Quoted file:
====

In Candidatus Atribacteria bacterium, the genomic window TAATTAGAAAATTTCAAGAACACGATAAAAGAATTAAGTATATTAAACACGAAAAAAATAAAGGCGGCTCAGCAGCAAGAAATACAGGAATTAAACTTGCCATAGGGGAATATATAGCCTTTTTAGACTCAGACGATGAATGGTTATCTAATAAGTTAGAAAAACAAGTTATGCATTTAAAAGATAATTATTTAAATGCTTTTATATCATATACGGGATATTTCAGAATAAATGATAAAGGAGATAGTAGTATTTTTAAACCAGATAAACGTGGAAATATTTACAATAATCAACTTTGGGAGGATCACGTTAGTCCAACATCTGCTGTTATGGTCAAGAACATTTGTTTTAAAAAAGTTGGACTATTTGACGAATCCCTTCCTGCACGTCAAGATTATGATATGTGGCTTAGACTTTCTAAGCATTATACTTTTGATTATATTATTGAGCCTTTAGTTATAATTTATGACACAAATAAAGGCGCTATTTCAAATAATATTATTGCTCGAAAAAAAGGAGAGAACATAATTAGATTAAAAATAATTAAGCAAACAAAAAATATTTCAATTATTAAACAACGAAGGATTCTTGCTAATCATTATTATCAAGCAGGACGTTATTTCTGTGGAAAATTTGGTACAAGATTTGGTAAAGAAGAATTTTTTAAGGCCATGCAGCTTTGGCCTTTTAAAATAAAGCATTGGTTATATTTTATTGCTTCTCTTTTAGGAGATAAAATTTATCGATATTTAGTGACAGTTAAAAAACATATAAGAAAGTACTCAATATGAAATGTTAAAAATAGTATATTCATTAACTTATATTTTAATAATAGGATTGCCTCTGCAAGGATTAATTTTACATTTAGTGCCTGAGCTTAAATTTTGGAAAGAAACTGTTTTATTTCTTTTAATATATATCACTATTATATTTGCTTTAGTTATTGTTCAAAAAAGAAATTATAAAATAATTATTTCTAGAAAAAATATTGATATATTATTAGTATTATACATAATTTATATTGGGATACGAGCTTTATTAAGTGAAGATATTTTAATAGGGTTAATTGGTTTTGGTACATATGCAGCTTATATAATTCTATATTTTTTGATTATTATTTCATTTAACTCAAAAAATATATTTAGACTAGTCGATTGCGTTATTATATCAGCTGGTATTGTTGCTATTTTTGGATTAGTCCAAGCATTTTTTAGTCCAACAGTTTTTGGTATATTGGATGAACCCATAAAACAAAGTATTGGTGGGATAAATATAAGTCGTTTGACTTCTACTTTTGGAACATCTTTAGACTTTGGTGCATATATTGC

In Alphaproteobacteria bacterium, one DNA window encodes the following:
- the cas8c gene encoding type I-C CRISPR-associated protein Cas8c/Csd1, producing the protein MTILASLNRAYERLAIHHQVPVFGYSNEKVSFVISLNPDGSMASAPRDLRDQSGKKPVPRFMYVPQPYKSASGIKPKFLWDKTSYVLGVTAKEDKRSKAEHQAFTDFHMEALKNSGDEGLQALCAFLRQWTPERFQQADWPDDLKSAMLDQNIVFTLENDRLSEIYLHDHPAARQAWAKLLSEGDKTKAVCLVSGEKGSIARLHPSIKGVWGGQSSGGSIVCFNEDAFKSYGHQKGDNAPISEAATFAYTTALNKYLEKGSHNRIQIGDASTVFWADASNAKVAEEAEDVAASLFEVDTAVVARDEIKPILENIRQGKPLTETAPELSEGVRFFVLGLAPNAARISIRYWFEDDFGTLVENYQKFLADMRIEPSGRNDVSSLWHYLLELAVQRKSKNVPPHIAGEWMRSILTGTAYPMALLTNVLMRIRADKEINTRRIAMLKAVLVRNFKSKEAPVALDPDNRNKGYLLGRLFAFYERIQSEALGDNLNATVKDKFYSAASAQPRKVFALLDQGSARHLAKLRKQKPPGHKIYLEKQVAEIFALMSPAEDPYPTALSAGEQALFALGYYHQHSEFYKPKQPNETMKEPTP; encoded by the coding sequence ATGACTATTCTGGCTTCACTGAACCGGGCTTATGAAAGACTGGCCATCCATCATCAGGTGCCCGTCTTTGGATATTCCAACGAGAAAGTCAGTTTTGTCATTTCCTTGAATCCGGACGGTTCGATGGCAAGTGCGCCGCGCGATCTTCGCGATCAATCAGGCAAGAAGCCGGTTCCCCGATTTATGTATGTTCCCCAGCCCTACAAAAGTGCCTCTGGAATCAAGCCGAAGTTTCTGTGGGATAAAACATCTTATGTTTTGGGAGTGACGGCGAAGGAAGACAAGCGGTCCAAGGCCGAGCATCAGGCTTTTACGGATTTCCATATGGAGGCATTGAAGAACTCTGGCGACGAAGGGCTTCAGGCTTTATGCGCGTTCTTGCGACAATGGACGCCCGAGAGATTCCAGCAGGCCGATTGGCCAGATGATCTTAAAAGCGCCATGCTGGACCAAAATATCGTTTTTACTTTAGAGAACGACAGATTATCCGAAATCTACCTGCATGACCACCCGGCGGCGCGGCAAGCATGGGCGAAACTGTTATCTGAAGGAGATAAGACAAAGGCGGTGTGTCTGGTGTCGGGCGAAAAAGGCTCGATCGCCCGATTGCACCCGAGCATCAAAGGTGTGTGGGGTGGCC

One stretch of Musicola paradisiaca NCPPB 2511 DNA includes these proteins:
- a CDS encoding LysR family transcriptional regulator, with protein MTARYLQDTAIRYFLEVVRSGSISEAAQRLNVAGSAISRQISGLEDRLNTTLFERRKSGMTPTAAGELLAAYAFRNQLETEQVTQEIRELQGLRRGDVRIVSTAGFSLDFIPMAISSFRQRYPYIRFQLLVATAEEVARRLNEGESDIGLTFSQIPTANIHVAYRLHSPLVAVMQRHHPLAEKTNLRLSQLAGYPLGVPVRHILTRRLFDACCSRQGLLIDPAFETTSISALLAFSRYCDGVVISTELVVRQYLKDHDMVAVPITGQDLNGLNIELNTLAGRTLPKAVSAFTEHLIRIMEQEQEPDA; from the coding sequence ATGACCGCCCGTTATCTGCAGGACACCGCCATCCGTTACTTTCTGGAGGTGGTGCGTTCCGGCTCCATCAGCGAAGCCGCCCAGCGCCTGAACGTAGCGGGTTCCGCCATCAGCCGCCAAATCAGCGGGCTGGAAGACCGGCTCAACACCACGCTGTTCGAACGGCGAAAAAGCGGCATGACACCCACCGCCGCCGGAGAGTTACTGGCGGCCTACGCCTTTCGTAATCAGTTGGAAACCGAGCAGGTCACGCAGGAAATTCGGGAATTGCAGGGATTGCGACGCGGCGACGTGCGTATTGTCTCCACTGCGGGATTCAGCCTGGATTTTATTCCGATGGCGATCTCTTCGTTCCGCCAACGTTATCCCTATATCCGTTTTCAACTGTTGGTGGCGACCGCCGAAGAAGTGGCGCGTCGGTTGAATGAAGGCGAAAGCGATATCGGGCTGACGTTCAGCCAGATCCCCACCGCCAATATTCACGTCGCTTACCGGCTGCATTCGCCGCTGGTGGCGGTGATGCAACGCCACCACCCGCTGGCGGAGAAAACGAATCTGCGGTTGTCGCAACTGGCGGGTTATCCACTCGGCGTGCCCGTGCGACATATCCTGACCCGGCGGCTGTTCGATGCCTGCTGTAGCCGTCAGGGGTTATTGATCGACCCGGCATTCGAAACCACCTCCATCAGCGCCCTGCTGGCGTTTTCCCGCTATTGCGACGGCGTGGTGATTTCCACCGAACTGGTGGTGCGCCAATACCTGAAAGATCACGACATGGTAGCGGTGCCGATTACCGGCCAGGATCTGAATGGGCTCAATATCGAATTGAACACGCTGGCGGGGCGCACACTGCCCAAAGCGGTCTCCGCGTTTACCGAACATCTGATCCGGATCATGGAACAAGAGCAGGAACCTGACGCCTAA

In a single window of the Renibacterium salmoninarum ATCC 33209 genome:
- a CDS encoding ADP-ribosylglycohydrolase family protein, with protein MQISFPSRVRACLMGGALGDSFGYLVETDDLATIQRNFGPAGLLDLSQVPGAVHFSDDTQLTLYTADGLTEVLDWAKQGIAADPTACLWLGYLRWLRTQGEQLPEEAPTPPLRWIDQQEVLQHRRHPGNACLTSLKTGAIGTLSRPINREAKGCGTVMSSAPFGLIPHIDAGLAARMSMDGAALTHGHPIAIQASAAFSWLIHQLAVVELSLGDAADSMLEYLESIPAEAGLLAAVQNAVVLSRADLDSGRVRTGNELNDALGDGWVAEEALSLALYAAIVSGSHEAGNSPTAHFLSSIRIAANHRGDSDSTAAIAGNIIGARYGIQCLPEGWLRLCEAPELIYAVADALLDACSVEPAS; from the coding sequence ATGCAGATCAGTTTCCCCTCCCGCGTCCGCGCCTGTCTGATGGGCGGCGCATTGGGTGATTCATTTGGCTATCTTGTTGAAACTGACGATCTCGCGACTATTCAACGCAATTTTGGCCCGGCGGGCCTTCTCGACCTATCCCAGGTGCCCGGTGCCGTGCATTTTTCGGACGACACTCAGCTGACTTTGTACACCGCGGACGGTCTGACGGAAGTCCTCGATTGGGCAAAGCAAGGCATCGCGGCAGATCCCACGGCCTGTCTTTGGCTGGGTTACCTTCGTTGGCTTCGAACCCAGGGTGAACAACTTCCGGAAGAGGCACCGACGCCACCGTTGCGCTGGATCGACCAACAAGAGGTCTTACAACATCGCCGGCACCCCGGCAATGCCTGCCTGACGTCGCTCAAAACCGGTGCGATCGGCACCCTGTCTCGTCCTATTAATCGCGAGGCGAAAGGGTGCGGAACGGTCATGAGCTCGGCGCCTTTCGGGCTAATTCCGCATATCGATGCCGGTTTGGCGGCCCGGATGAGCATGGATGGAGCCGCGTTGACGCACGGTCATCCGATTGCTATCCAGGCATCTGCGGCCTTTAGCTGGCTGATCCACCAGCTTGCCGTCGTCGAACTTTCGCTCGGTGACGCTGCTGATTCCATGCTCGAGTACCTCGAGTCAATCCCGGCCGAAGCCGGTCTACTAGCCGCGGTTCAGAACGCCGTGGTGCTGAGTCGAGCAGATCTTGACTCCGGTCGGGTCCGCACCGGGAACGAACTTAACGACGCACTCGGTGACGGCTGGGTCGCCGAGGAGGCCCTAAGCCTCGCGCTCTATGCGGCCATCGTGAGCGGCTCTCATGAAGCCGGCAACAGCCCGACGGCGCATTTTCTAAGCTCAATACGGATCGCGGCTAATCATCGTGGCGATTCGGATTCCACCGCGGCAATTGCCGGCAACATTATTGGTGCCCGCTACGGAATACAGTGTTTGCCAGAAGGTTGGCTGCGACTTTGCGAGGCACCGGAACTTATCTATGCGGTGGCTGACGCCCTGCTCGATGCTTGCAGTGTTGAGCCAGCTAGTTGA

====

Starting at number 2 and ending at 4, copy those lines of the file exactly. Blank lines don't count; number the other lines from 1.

In Alphaproteobacteria bacterium, one DNA window encodes the following:
- the cas8c gene encoding type I-C CRISPR-associated protein Cas8c/Csd1, producing the protein MTILASLNRAYERLAIHHQVPVFGYSNEKVSFVISLNPDGSMASAPRDLRDQSGKKPVPRFMYVPQPYKSASGIKPKFLWDKTSYVLGVTAKEDKRSKAEHQAFTDFHMEALKNSGDEGLQALCAFLRQWTPERFQQADWPDDLKSAMLDQNIVFTLENDRLSEIYLHDHPAARQAWAKLLSEGDKTKAVCLVSGEKGSIARLHPSIKGVWGGQSSGGSIVCFNEDAFKSYGHQKGDNAPISEAATFAYTTALNKYLEKGSHNRIQIGDASTVFWADASNAKVAEEAEDVAASLFEVDTAVVARDEIKPILENIRQGKPLTETAPELSEGVRFFVLGLAPNAARISIRYWFEDDFGTLVENYQKFLADMRIEPSGRNDVSSLWHYLLELAVQRKSKNVPPHIAGEWMRSILTGTAYPMALLTNVLMRIRADKEINTRRIAMLKAVLVRNFKSKEAPVALDPDNRNKGYLLGRLFAFYERIQSEALGDNLNATVKDKFYSAASAQPRKVFALLDQGSARHLAKLRKQKPPGHKIYLEKQVAEIFALMSPAEDPYPTALSAGEQALFALGYYHQHSEFYKPKQPNETMKEPTP; encoded by the coding sequence ATGACTATTCTGGCTTCACTGAACCGGGCTTATGAAAGACTGGCCATCCATCATCAGGTGCCCGTCTTTGGATATTCCAACGAGAAAGTCAGTTTTGTCATTTCCTTGAATCCGGACGGTTCGATGGCAAGTGCGCCGCGCGATCTTCGCGATCAATCAGGCAAGAAGCCGGTTCCCCGATTTATGTATGTTCCCCAGCCCTACAAAAGTGCCTCTGGAATCAAGCCGAAGTTTCTGTGGGATAAAACATCTTATGTTTTGGGAGTGACGGCGAAGGAAGACAAGCGGTCCAAGGCCGAGCATCAGGCTTTTACGGATTTCCATATGGAGGCATTGAAGAACTCTGGCGACGAAGGGCTTCAGGCTTTATGCGCGTTCTTGCGACAATGGACGCCCGAGAGATTCCAGCAGGCCGATTGGCCAGATGATCTTAAAAGCGCCATGCTGGACCAAAATATCGTTTTTACTTTAGAGAACGACAGATTATCCGAAATCTACCTGCATGACCACCCGGCGGCGCGGCAAGCATGGGCGAAACTGTTATCTGAAGGAGATAAGACAAAGGCGGTGTGTCTGGTGTCGGGCGAAAAAGGCTCGATCGCCCGATTGCACCCGAGCATCAAAGGTGTGTGGGGTGGCC

One stretch of Musicola paradisiaca NCPPB 2511 DNA includes these proteins: